Few people have heard of it, yet many consider John Blankenbaker's KENBAK-1 to be the first commercial personal computer.

Koss introduced these headphones over 40 years ago, and they remain affordable favorites to this day.

Bohus Unleashes the $30 iPod HiFi Killer


This week Apple made one of their much ballyhooed announcements.  I don't mind when they earn their hype stripes by actually doing something cool, but what gets my goat is when they act like they've invented some perfectly ordinary thing.  This week they introduced the iPod HiFi, an amplified speaker system avaialble in the usual porcelain toilet finish. 

I'm sure that it's a nice sounding three speaker system for the iPod, but it inspired me to look around my house to see if I could reproduce the same thing for a lot less money..

Digisette MP3 Player

This MP3 player comes in models up to 256 megs, and can accomodate MMC flash memory. Pop it into a cassette deck, and any tape player will play MP3 music through your speakers. The cool bit is that when you hit fast forward on your tape deck, and the Digisette jumps forward to the next MP3 track, operating just like a large virtual cassette.

The Digisette is a really cool device, and still available (though expensive), though it seems that the time for a device like this has passed.  MP3 players are cheap and compact, and if your car still has a tape deck, an in-dash CD player that plays MP3's costs less than this thing.  Though the Digisette is the only device I know of if you want to play MP3's through some retro device that has only a tape deck as its input.  Hmm....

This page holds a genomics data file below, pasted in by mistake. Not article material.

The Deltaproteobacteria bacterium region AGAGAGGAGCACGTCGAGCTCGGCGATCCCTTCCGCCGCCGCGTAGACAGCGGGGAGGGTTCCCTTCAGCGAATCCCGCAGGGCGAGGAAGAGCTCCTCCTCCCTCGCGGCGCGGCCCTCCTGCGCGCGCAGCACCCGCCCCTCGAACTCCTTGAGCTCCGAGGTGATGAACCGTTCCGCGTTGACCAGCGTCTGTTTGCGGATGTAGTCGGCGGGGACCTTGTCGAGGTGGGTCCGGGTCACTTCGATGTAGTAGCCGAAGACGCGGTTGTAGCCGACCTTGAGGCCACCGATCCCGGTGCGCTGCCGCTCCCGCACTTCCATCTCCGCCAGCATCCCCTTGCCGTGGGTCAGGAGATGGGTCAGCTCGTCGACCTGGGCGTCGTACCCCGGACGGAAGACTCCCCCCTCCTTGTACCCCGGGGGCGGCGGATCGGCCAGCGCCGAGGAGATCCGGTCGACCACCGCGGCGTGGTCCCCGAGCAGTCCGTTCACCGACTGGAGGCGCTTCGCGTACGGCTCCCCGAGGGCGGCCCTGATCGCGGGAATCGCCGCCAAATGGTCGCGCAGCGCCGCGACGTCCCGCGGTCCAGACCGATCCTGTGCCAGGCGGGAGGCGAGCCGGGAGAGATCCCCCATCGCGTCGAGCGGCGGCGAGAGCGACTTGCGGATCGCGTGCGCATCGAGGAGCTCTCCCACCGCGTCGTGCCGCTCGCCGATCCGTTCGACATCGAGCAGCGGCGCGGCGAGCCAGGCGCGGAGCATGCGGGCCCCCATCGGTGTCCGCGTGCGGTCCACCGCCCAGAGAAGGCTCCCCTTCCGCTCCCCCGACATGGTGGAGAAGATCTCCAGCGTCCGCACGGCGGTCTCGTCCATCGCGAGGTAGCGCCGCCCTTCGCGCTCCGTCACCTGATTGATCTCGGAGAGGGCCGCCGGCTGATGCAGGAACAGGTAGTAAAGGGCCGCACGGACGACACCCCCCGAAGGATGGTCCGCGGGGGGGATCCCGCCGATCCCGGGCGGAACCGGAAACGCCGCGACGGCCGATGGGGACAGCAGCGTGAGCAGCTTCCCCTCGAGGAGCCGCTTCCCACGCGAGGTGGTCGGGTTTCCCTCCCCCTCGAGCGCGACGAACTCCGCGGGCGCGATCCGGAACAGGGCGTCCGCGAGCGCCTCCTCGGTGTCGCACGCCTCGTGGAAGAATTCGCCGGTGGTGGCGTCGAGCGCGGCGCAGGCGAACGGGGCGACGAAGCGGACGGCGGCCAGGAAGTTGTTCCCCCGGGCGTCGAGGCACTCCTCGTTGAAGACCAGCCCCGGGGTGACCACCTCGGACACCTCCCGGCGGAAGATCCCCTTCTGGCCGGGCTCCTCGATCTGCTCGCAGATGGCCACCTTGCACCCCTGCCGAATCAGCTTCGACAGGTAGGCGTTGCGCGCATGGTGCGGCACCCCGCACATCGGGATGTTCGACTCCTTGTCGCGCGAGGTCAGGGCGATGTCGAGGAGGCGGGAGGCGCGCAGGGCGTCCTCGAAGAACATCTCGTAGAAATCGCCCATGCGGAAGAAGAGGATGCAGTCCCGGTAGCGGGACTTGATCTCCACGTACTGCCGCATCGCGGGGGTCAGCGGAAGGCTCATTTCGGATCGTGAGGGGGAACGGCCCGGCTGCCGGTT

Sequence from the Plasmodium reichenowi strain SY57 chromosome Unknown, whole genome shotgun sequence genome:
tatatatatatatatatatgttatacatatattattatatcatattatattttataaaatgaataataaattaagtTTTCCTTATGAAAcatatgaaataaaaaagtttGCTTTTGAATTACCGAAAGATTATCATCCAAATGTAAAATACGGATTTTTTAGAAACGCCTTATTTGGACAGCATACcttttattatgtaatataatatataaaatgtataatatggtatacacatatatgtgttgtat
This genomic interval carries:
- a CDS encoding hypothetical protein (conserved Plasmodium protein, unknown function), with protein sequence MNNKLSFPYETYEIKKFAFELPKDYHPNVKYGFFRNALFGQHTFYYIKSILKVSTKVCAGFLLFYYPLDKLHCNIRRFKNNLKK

Gigantic Magnavox D8443 Boom Box


The aisles of any stores electronics department are lined with boom boxes, but often they lack any actual "boom". In the 80's when boom boxes were new technology, even the cheaper units could push out the decibels. This Magnavox D8443 is a bit of a holy grail among collectors, and it's easy to see why.

There are a lot of good ideas built into this jam box - five generous speakers, tape deck with metal tape setting, reliable tuner (with shortwave!), and best of all every knob goes up to 20.  Nigel Tufnel would be proud.

Weighed down with 8 D-cells it gets a bit heavy (and expensive) to operate, but the boom box does a great job of moving a lot of musical air (let's keep the rude jokes down...).  Most important the Magnavox puts out a nice strong signal without distorting - even at high volume levels.

So basically I've reproduced (perhaps supplanted?) the iPod HiFI by dropping my Digisette into the Magnavox.  The iPod has better navigation of MP3 tracks, but not $400 better!  My total outlay is about $30 in thrift store dollars, and I would love to pit my system versus the expensive Apple alternative someday.  Volunteers?


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